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-   -   Distortion and Negative Feedback (http://www.diyaudio.com/forums/pass-labs/132491-distortion-negative-feedback.html)

Nelson Pass 3rd November 2008 06:16 PM

Distortion and Negative Feedback
 
I wrote another article:

http://www.6moons.com/industryfeatur...istortion.html

Later today it will also be up on www.passlabs.com

:cool:

jan.didden 3rd November 2008 07:06 PM

Nelson Pass' distortion tutorial
 
mod note: 2 threads merged into 1 :cop:

Nelson Pass has a quite interesting tutorial about amplifier distortion in 6moons here:

http://www.6moons.com/industryfeatur...tortion_2.html

Recommended reading.

Jan Didden




Nelson Pass 3rd November 2008 07:33 PM

Flattery will get you anywhere. Sorry we didn't find the time
to yak at BAF, twice now.

:cool:

myhrrhleine 3rd November 2008 08:26 PM

nice piece :)

Nelson Pass 3rd November 2008 08:47 PM

Thank you. I know you as a member who does
not compliment casually.

:cool:

SCD 3rd November 2008 09:27 PM

Very interesting piece.
Nfb is a lot like salt. A little can enhance, a lot can kill.

I also believe that a low piece count is the way to go. Now I guess fewer stages also makes sense.

I am of the opinion that for the most part, errors add together they rarely cancel each other out. Every piece in the chain has an error factor associated with it.

Thanks for the thought provoking article.
I sense there is more to come

Nelson Pass 3rd November 2008 09:33 PM

I was left with a lot on the table at the end, but I wasn't
up to "War and Peace", so I'll save the leftovers for snacks.

:cool:

Zen Mod 3rd November 2008 09:40 PM

Quote:

Originally posted by Nelson Pass
I was left with a lot on the table at the end, but I wasn't
up to "War and Peace", so I'll save the leftovers for snacks.

:cool:


:clown:

that's MY Papa ......

:rofl:

GRollins 3rd November 2008 09:55 PM

First worthwhile thing I've read in a month of Sundays. Thanks.
One thing that I've always bounced back and forth in my mind is the idea that both the mathematics and real life measurements indicate different curves for the different gain devices. Trivial observation, right? Maybe, maybe not. Suppose you've got an all-bipolar circuit. It might then be argued that the harmonic content of the bipolars might have a--for lack of a better word--optimum feedback ratio. But that ratio might be different for other gain devices. Okay, still no revelation...after all tube gear (as tube lovers like myself have pointed out for years) gets by with far lower feedback and sounds as good or better than equivalent solid state pieces.
But...and I may not have set my thesis up properly; you'll have to look at this in just the right way to see what I'm trying to say...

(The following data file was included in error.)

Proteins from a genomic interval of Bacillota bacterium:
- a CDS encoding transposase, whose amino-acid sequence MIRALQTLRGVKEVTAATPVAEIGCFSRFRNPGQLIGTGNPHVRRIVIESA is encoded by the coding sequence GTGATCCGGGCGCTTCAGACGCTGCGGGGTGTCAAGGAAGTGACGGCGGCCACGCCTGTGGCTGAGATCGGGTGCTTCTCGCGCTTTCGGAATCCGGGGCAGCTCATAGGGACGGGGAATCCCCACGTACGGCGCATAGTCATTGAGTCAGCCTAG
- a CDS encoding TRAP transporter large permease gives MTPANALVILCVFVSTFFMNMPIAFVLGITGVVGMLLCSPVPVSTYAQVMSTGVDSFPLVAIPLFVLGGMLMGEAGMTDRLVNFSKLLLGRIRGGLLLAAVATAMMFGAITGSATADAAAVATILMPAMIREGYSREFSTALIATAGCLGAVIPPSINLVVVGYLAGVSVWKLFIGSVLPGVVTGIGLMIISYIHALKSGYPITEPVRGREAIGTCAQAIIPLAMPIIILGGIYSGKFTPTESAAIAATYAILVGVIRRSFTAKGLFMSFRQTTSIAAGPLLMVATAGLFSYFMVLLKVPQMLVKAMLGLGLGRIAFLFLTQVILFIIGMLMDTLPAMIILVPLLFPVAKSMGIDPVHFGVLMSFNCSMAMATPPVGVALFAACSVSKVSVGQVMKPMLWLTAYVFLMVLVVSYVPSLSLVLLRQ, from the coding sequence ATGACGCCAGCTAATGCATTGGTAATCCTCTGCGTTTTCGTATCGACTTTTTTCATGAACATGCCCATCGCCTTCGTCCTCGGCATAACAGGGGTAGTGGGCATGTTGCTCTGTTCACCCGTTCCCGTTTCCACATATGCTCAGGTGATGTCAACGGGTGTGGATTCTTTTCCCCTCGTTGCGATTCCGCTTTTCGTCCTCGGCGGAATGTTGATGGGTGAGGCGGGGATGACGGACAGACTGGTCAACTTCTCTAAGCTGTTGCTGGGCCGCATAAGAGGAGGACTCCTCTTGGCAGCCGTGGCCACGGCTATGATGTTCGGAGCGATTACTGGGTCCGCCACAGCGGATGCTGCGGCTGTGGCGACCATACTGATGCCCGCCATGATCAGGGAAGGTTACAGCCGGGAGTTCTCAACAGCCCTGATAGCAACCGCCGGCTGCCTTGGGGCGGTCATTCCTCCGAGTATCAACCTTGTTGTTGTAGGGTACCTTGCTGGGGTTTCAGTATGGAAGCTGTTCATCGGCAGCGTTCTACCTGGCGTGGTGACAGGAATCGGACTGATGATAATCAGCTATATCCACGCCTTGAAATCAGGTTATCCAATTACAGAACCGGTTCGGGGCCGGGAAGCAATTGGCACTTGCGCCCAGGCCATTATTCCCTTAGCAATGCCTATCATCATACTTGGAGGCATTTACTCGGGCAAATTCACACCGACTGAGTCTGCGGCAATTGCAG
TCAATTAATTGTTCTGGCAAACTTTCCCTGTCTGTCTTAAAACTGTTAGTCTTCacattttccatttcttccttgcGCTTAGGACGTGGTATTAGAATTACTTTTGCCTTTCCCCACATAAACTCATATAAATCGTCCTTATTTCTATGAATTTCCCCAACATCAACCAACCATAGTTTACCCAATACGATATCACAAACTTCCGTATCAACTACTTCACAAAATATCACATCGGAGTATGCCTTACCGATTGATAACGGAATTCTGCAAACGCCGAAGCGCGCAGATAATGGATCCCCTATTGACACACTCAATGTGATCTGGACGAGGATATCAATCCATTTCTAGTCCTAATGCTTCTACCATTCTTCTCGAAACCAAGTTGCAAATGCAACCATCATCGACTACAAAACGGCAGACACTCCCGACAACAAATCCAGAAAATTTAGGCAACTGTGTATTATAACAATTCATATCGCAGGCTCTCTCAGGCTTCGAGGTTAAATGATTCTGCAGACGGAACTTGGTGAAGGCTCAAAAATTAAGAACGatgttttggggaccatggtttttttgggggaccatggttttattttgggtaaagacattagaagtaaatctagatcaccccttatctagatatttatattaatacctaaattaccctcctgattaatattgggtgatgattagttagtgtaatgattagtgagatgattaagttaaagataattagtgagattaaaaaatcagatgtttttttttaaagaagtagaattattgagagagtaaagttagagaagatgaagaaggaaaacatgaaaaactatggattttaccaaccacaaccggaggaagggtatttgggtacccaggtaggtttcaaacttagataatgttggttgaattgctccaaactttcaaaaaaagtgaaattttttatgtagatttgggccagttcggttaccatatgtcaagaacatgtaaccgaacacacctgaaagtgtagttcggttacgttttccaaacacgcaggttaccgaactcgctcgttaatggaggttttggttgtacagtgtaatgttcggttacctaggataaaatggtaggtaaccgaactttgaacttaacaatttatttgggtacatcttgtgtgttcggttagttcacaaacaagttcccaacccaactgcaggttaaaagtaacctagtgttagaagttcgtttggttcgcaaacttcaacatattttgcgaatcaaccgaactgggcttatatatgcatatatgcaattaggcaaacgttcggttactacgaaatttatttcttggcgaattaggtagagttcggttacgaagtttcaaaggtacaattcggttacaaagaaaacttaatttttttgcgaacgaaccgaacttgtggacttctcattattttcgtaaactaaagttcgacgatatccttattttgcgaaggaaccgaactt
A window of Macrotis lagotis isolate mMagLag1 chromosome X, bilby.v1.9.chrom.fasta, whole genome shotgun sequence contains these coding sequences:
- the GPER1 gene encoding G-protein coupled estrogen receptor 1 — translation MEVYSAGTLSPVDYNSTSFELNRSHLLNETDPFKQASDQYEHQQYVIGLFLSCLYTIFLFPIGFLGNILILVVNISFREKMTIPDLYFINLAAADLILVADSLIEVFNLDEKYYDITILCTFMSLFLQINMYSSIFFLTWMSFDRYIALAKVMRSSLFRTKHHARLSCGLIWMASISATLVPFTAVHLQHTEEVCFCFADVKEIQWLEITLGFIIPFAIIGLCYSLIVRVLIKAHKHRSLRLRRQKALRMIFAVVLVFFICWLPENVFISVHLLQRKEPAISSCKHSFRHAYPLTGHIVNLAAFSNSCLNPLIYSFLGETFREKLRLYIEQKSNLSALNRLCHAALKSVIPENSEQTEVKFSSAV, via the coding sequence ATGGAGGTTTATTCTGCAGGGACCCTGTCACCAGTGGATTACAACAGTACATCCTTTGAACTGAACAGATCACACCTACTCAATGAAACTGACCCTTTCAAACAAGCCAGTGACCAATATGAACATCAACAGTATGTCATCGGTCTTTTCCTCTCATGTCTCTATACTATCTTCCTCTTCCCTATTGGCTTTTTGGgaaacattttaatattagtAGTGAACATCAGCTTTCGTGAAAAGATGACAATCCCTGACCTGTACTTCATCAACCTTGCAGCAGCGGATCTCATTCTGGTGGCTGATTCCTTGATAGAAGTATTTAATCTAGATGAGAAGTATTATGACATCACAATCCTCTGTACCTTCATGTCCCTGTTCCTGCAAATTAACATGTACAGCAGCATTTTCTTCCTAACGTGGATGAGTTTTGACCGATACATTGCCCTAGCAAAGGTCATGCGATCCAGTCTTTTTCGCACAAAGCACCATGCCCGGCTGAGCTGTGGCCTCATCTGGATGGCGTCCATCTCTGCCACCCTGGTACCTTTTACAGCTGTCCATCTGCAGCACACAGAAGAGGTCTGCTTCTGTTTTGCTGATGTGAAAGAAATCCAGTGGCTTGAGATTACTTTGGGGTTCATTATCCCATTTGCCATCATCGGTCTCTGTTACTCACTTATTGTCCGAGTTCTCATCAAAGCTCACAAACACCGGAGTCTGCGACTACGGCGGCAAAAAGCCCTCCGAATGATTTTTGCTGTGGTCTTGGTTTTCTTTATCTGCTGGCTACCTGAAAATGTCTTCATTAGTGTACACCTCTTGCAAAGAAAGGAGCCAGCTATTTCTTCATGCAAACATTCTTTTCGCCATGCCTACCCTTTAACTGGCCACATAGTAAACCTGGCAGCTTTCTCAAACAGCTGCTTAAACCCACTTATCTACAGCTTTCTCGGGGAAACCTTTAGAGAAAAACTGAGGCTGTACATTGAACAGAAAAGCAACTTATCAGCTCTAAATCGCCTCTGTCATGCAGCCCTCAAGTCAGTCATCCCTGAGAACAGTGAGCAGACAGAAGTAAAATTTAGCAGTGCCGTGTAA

What if you've got a hybrid piece, meaning not just tube/solid state, but FET/bipolar or bipolar/MOSFET or the like, and you find that things just won't gel? What if the bipolars need X amount of feedback, but the MOSFETs would really do a better job with less (or more)? The 'conflict' (again, I'm struggling to pick the right word here) between the competing requirements of the two or more kinds of gain devices might produce a piece that's neither fish nor fowl, as the expression goes.
Yes, it's possible to combine gain devices (e.g. Lovoltech power JFET cascoded with another device so as to flatten the curve) to produce something greater than the sum of its parts, but unless done intentionally at each and every stage of the circuit, you're in danger of producing an anti-synergy.
One possible solution is no feedback at all. This may or may not fly, depending on any number of other factors. Another would be local feedback loops. For example, if you're building a tube/solid state amplifier, run a feedback loop around the front end (presumed to be the tubed part) only, then another around the back of the amp (presumed solid state) so as to allow each class of device its optimum feedback. Yes, there are high-feedback tube pieces out there, but the predominant strategy is low feedback for tubes. The converse is true for solid state.
This line of thought echoes a point I was trying to make in a series of posts wherein Srajan Ebaen and I had differing views on hybrid circuits. He had just reviewed (with high praise) a tube front/MOSFET back end amp (something by Thorens?). While acknowledging that I hadn't heard the amp, I noted that there has never been a hybrid that was an unqualified, runaway success in the market. Does that, [I]ipso facto[/] mean the circuit sucks? No, of course not. And maybe this one amp that he was so impressed with really is the Holy Grail. And maybe not. I still haven't heard it and can only say that I have no opinion.
One thing I said at the time was that I run a tube preamp with (mostly) solid state amps. It sounds good. But one of the more subtle points is that each chassis, by definition, contains its own feedback loop, which we will assume for the sake of argument is optimized for its sort of gain device.

Grey

P.S.: And, yes, those who are familiar with tubes might easily begin thinking that triodes and pentodes need to be treated differently in terms of feedback.

leapcat 4th November 2008 03:51 AM

Question
Would a fast amp lower the Im distortion of a complex
signal?:confused:


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